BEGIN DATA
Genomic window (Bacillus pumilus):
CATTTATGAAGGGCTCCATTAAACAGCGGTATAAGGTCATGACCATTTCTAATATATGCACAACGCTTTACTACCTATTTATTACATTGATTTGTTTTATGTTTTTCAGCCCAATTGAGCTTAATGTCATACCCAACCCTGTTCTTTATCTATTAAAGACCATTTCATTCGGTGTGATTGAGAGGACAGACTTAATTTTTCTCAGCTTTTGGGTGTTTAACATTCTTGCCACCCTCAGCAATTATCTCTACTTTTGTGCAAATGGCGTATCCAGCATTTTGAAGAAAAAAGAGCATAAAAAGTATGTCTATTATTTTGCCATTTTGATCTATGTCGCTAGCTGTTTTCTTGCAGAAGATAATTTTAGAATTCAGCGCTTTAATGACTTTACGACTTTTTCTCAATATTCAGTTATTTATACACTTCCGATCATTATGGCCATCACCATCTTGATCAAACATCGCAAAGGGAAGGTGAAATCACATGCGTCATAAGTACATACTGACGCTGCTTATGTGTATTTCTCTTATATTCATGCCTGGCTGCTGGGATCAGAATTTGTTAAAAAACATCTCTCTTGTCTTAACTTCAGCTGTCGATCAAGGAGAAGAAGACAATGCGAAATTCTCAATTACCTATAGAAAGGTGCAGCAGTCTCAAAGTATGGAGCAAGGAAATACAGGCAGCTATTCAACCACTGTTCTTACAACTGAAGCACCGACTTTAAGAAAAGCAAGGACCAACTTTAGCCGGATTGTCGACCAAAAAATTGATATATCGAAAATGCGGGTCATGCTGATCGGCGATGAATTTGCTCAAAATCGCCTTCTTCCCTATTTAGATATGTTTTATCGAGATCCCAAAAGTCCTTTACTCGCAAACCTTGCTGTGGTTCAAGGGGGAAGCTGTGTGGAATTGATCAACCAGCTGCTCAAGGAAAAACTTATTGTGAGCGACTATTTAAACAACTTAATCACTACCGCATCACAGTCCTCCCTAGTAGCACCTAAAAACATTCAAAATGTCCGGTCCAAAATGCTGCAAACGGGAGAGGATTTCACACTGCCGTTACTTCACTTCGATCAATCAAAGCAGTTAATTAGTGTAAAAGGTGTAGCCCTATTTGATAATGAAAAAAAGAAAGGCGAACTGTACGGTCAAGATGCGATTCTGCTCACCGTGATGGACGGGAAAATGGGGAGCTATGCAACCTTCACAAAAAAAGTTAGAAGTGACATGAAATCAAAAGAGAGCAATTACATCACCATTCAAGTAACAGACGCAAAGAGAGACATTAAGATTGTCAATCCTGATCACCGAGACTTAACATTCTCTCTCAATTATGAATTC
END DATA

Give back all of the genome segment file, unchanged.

Genomic window (Bacillus pumilus):
CATTTATGAAGGGCTCCATTAAACAGCGGTATAAGGTCATGACCATTTCTAATATATGCACAACGCTTTACTACCTATTTATTACATTGATTTGTTTTATGTTTTTCAGCCCAATTGAGCTTAATGTCATACCCAACCCTGTTCTTTATCTATTAAAGACCATTTCATTCGGTGTGATTGAGAGGACAGACTTAATTTTTCTCAGCTTTTGGGTGTTTAACATTCTTGCCACCCTCAGCAATTATCTCTACTTTTGTGCAAATGGCGTATCCAGCATTTTGAAGAAAAAAGAGCATAAAAAGTATGTCTATTATTTTGCCATTTTGATCTATGTCGCTAGCTGTTTTCTTGCAGAAGATAATTTTAGAATTCAGCGCTTTAATGACTTTACGACTTTTTCTCAATATTCAGTTATTTATACACTTCCGATCATTATGGCCATCACCATCTTGATCAAACATCGCAAAGGGAAGGTGAAATCACATGCGTCATAAGTACATACTGACGCTGCTTATGTGTATTTCTCTTATATTCATGCCTGGCTGCTGGGATCAGAATTTGTTAAAAAACATCTCTCTTGTCTTAACTTCAGCTGTCGATCAAGGAGAAGAAGACAATGCGAAATTCTCAATTACCTATAGAAAGGTGCAGCAGTCTCAAAGTATGGAGCAAGGAAATACAGGCAGCTATTCAACCACTGTTCTTACAACTGAAGCACCGACTTTAAGAAAAGCAAGGACCAACTTTAGCCGGATTGTCGACCAAAAAATTGATATATCGAAAATGCGGGTCATGCTGATCGGCGATGAATTTGCTCAAAATCGCCTTCTTCCCTATTTAGATATGTTTTATCGAGATCCCAAAAGTCCTTTACTCGCAAACCTTGCTGTGGTTCAAGGGGGAAGCTGTGTGGAATTGATCAACCAGCTGCTCAAGGAAAAACTTATTGTGAGCGACTATTTAAACAACTTAATCACTACCGCATCACAGTCCTCCCTAGTAGCACCTAAAAACATTCAAAATGTCCGGTCCAAAATGCTGCAAACGGGAGAGGATTTCACACTGCCGTTACTTCACTTCGATCAATCAAAGCAGTTAATTAGTGTAAAAGGTGTAGCCCTATTTGATAATGAAAAAAAGAAAGGCGAACTGTACGGTCAAGATGCGATTCTGCTCACCGTGATGGACGGGAAAATGGGGAGCTATGCAACCTTCACAAAAAAAGTTAGAAGTGACATGAAATCAAAAGAGAGCAATTACATCACCATTCAAGTAACAGACGCAAAGAGAGACATTAAGATTGTCAATCCTGATCACCGAGACTTAACATTCTCTCTCAATTATGAATTC